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Suw Charman-Anderson

Suw Charman-Anderson

Suw Charman-Anderson is a social software consultant and writer who specialises in the use of blogs and wikis behind the firewall. With a background in journalism, publishing and web design, Suw is now one of the UK’s best known bloggers, frequently speaking at conferences and seminars.

Her personal blog is Chocolate and Vodka, and yes, she’s married to Kevin.

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Kevin Anderson

Kevin Anderson

Kevin Anderson is a freelance journalist and digital strategist with more than a decade of experience with the BBC and the Guardian. He has been a digital journalist since 1996 with experience in radio, television, print and the web. As a journalist, he uses blogs, social networks, Web 2.0 tools and mobile technology to break news, to engage with audiences and tell the story behind the headlines in multiple media and on multiple platforms.

From 2009-2010, he was the digital research editor at The Guardian where he focused on evaluating and adapting digital innovations to support The Guardian’s world-class journalism. He joined The Guardian in September 2006 as their first blogs editor after 8 years with the BBC working across the web, television and radio. He joined the BBC in 1998 to become their first online journalist outside of the UK, working as the Washington correspondent for

And, yes, he’s married to Suw.

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Thursday, January 31st, 2008

Why re-invent the CMS wheel?

Posted by Kevin Anderson

Today on Twitter, Martin Stabe, fellow journalism blogger and new media journalist, and I were having a good back and forth about content management systems. Martin is a kindred spirit: Journalist through and through and blessed/cursed with technical skills. That’s another post lurking in the back of my head, and as so often, I digress.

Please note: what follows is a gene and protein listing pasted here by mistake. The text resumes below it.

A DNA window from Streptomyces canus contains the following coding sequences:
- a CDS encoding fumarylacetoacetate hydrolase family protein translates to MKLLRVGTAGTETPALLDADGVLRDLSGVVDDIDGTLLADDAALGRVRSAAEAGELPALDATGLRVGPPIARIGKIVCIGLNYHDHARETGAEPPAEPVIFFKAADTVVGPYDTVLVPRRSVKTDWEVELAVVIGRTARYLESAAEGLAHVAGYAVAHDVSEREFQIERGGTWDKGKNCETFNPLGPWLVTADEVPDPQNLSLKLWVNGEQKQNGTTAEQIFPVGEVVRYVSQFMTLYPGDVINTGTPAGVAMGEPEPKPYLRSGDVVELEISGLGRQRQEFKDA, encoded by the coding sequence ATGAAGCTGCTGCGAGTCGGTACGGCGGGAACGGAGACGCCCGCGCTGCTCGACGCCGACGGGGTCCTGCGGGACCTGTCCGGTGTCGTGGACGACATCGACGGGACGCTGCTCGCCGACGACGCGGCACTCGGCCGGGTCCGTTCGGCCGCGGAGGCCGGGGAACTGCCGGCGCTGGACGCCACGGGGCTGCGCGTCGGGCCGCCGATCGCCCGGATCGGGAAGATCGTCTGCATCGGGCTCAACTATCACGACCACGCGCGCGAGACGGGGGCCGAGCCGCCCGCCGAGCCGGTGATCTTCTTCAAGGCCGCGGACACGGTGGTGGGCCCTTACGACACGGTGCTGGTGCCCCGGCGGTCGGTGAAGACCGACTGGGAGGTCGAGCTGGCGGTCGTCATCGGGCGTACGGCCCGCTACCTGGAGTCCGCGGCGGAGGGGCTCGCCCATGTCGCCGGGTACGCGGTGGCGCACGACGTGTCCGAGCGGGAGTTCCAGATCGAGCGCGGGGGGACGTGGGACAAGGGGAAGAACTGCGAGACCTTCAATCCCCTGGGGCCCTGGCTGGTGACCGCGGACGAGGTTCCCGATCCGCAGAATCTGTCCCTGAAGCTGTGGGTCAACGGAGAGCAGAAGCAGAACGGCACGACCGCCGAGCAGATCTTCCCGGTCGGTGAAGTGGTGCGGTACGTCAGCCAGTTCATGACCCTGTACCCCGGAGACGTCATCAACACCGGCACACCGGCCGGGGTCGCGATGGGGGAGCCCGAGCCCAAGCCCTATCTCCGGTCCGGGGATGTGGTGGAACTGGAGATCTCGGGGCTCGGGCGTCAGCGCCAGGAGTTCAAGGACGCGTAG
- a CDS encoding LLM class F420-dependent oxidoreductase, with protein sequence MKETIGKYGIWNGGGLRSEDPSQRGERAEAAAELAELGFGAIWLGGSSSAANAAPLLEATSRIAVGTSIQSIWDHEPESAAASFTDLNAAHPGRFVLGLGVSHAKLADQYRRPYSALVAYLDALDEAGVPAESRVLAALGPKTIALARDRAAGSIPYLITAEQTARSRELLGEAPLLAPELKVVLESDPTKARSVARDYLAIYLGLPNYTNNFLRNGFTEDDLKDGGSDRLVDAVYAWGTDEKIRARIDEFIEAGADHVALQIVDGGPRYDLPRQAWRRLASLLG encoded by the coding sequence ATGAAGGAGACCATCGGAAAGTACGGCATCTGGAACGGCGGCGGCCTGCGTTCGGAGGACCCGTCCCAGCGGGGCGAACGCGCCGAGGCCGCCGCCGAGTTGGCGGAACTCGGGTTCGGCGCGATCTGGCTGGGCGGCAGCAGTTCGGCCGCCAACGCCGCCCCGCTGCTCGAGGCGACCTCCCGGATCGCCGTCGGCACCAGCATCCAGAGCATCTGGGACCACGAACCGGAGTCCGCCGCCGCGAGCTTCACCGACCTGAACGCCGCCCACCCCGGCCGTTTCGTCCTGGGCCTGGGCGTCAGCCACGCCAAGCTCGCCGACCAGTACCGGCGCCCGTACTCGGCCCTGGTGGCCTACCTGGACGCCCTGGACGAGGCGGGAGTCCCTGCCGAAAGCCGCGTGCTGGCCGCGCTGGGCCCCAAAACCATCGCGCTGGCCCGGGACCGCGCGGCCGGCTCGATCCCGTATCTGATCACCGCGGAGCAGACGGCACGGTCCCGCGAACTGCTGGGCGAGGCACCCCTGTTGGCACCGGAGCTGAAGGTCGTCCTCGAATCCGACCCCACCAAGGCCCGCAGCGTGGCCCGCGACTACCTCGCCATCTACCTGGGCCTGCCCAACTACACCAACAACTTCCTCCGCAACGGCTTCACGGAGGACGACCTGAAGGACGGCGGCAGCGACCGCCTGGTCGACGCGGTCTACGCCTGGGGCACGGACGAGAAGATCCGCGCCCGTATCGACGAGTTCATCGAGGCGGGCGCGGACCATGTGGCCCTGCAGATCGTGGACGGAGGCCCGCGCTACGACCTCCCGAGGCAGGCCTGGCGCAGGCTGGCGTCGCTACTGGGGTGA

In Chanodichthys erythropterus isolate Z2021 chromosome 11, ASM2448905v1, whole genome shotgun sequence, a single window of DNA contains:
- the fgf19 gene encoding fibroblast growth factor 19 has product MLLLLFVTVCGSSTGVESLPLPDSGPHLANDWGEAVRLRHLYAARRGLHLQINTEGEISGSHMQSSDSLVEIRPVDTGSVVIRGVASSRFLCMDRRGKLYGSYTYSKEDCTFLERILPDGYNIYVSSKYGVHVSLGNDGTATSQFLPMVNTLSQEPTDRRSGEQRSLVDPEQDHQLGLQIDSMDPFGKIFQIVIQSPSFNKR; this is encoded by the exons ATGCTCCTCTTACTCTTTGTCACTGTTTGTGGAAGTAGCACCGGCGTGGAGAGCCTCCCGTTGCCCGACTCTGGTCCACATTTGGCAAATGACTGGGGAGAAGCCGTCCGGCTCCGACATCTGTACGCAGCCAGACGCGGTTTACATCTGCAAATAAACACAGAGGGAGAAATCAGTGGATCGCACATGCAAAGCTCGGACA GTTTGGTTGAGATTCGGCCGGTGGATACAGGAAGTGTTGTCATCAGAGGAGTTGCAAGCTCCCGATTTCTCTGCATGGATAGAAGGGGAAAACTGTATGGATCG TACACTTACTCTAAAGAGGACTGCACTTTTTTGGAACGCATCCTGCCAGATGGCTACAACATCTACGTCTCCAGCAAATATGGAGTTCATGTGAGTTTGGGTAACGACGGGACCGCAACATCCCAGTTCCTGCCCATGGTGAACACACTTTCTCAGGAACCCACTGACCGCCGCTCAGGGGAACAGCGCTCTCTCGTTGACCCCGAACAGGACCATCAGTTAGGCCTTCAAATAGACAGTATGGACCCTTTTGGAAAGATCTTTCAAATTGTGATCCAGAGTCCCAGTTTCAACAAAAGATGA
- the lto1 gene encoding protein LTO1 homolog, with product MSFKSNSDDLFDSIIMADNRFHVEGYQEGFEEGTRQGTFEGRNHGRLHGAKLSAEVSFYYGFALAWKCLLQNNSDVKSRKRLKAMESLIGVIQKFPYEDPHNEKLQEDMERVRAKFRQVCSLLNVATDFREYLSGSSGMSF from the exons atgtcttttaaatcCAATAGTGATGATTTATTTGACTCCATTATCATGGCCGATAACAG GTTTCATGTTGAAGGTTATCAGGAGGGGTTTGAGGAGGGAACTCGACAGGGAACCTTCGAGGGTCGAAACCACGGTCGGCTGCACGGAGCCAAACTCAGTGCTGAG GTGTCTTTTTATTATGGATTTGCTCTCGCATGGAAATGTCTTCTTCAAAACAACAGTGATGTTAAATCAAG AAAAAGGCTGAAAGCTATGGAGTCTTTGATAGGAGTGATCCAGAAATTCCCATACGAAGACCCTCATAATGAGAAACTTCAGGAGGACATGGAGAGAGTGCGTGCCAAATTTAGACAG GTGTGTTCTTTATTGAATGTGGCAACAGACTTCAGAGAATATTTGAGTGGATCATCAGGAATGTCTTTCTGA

Martin said via Twitter:

CMS I’m using requires: minimum 18 clicks, 2 screens and 2 more popups to publish 1 story. Is this normal?

To which I responded,

but I’m sure your click-heavy CMS makes (up) in scalability what it lacks in flexibility, speed and ease-of-use. ;) (sic)

Does this describe your content management system? How much flexibility have you given up in a false choice for scalability? Are your journalists 18 clicks from publishing? Shouldn’t it be more like three or four clicks? Journalist, sub (copy editor) and then publish?

I have a question for the journalism industry. Instead of sinking literally millions of dollars/pounds/euros into content management systems either in the form of a payment to one of the CMS companies or for bespoke development, why not take one of the open-source systems and become part of the development community?

That’s what Steve Yelvington at Morris Digital Works has done working with and extending Drupal. Today on his blog, he highlighted a developer in Belgium who has extended Drupal to integrate with Adobe InDesign to create a “web-centric CMS that drives print output“.. (A tip I also got from Chris Amico via Twitter, which should be an implicit statement about the value I find in Twitter.) As Chris and Steve point out, there is a detailed write up on the Drupal groups website. It was developed by someone who isn’t a professional programmer but a philosophy major.

Now, trust me, I have first hand experience with third-party software that doesn’t scale to cope with the high levels of traffic and interaction at a major media website. But many large media organisations have smaller sites or sub-sites, which can be test beds to develop and test open-source tools into high-volume, highly flexible content management systems. You can see the New York Times moving in this direction with not only the hiring of great journalist-programmers like Derek Willis but also a blog about their open-source projects that highlights their contributions back into the open-source community.